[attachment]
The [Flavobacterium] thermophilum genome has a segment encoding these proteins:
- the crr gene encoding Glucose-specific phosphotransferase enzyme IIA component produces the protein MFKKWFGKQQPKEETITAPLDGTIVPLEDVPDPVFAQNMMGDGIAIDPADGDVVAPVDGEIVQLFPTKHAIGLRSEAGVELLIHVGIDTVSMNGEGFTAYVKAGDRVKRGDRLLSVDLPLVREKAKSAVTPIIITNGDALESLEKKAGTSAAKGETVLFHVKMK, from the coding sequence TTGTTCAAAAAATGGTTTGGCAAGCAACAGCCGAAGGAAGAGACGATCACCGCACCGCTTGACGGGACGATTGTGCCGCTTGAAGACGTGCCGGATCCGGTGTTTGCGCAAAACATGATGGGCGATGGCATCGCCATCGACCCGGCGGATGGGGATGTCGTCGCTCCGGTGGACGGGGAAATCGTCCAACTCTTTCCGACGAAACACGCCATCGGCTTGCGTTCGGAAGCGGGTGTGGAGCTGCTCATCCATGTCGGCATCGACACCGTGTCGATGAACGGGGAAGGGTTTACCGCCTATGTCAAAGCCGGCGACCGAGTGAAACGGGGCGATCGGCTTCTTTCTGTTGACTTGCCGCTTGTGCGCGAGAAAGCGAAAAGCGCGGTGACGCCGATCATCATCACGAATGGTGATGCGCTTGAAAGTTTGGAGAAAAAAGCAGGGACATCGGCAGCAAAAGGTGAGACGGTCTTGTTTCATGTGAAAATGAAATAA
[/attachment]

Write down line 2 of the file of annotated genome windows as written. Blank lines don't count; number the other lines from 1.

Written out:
- the crr gene encoding Glucose-specific phosphotransferase enzyme IIA component produces the protein MFKKWFGKQQPKEETITAPLDGTIVPLEDVPDPVFAQNMMGDGIAIDPADGDVVAPVDGEIVQLFPTKHAIGLRSEAGVELLIHVGIDTVSMNGEGFTAYVKAGDRVKRGDRLLSVDLPLVREKAKSAVTPIIITNGDALESLEKKAGTSAAKGETVLFHVKMK, from the coding sequence TTGTTCAAAAAATGGTTTGGCAAGCAACAGCCGAAGGAAGAGACGATCACCGCACCGCTTGACGGGACGATTGTGCCGCTTGAAGACGTGCCGGATCCGGTGTTTGCGCAAAACATGATGGGCGATGGCATCGCCATCGACCCGGCGGATGGGGATGTCGTCGCTCCGGTGGACGGGGAAATCGTCCAACTCTTTCCGACGAAACACGCCATCGGCTTGCGTTCGGAAGCGGGTGTGGAGCTGCTCATCCATGTCGGCATCGACACCGTGTCGATGAACGGGGAAGGGTTTACCGCCTATGTCAAAGCCGGCGACCGAGTGAAACGGGGCGATCGGCTTCTTTCTGTTGACTTGCCGCTTGTGCGCGAGAAAGCGAAAAGCGCGGTGACGCCGATCATCATCACGAATGGTGATGCGCTTGAAAGTTTGGAGAAAAAAGCAGGGACATCGGCAGCAAAAGGTGAGACGGTCTTGTTTCATGTGAAAATGAAATAA